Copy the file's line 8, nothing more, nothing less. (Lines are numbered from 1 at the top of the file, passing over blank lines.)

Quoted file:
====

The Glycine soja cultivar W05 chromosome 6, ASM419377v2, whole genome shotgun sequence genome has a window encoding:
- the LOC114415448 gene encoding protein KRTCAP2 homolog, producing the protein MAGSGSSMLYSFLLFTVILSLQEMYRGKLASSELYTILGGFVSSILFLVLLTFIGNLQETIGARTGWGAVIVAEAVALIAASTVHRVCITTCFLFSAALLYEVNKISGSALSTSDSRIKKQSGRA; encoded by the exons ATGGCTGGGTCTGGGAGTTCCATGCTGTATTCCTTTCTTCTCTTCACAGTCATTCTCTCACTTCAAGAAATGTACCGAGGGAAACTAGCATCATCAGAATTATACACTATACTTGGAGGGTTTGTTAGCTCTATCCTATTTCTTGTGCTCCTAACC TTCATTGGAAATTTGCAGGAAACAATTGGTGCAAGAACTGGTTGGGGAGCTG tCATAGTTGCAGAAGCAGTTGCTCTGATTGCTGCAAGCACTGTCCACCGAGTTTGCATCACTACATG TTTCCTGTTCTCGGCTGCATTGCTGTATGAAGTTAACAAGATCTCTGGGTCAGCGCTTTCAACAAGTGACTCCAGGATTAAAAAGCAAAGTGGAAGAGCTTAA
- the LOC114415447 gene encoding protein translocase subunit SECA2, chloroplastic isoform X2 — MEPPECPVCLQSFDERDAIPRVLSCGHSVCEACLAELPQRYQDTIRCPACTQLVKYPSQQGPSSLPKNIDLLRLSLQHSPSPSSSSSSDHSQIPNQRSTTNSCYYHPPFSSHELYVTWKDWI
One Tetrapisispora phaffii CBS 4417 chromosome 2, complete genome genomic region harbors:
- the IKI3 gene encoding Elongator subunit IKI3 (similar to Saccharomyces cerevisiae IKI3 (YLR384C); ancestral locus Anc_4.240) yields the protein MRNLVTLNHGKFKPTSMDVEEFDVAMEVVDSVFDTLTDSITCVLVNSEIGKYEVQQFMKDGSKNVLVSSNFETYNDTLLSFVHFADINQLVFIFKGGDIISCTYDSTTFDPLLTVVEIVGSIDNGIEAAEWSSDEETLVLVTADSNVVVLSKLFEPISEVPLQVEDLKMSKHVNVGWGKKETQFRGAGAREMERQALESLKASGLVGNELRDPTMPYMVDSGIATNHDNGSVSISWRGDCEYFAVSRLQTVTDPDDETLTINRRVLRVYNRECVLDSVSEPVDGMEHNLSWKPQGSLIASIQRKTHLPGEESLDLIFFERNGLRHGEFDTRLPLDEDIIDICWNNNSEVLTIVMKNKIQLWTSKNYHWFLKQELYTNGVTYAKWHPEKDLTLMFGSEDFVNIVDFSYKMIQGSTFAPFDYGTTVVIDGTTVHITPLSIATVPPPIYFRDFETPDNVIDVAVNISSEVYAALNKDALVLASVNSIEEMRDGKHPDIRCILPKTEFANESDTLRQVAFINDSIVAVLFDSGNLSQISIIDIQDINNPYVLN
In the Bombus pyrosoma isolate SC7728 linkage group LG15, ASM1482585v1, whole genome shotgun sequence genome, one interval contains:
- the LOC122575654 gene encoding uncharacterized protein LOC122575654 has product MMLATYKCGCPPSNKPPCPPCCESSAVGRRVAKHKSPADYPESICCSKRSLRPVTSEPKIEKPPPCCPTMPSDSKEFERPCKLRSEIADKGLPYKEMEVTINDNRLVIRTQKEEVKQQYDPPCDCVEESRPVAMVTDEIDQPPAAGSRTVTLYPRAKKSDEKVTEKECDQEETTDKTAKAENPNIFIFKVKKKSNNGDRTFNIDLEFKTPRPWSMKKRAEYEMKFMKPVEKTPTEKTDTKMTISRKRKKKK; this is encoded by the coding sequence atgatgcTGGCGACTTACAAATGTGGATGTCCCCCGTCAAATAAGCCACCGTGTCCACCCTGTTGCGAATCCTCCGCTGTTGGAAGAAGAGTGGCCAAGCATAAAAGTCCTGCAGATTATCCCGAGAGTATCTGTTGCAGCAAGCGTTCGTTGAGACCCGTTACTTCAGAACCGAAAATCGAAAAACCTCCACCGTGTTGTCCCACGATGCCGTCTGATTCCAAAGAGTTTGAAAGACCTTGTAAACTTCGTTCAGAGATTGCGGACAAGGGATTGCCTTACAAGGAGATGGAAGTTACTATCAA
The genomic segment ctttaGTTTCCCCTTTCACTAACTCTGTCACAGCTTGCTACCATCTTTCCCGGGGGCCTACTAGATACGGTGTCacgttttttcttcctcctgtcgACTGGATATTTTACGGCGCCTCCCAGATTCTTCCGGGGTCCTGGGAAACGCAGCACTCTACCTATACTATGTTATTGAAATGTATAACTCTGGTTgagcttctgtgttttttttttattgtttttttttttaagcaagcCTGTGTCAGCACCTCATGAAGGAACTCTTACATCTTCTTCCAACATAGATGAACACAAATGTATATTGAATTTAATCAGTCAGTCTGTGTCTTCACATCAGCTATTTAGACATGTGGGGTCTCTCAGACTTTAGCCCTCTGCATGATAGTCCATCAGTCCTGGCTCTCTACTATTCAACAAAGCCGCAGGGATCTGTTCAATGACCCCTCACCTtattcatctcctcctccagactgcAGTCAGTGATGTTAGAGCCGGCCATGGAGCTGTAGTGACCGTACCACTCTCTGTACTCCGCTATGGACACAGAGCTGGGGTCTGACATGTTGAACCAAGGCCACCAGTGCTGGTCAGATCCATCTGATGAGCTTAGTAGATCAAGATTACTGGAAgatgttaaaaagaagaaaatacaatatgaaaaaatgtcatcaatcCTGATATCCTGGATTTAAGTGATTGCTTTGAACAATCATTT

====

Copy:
The genomic segment ctttaGTTTCCCCTTTCACTAACTCTGTCACAGCTTGCTACCATCTTTCCCGGGGGCCTACTAGATACGGTGTCacgttttttcttcctcctgtcgACTGGATATTTTACGGCGCCTCCCAGATTCTTCCGGGGTCCTGGGAAACGCAGCACTCTACCTATACTATGTTATTGAAATGTATAACTCTGGTTgagcttctgtgttttttttttattgtttttttttttaagcaagcCTGTGTCAGCACCTCATGAAGGAACTCTTACATCTTCTTCCAACATAGATGAACACAAATGTATATTGAATTTAATCAGTCAGTCTGTGTCTTCACATCAGCTATTTAGACATGTGGGGTCTCTCAGACTTTAGCCCTCTGCATGATAGTCCATCAGTCCTGGCTCTCTACTATTCAACAAAGCCGCAGGGATCTGTTCAATGACCCCTCACCTtattcatctcctcctccagactgcAGTCAGTGATGTTAGAGCCGGCCATGGAGCTGTAGTGACCGTACCACTCTCTGTACTCCGCTATGGACACAGAGCTGGGGTCTGACATGTTGAACCAAGGCCACCAGTGCTGGTCAGATCCATCTGATGAGCTTAGTAGATCAAGATTACTGGAAgatgttaaaaagaagaaaatacaatatgaaaaaatgtcatcaatcCTGATATCCTGGATTTAAGTGATTGCTTTGAACAATCATTT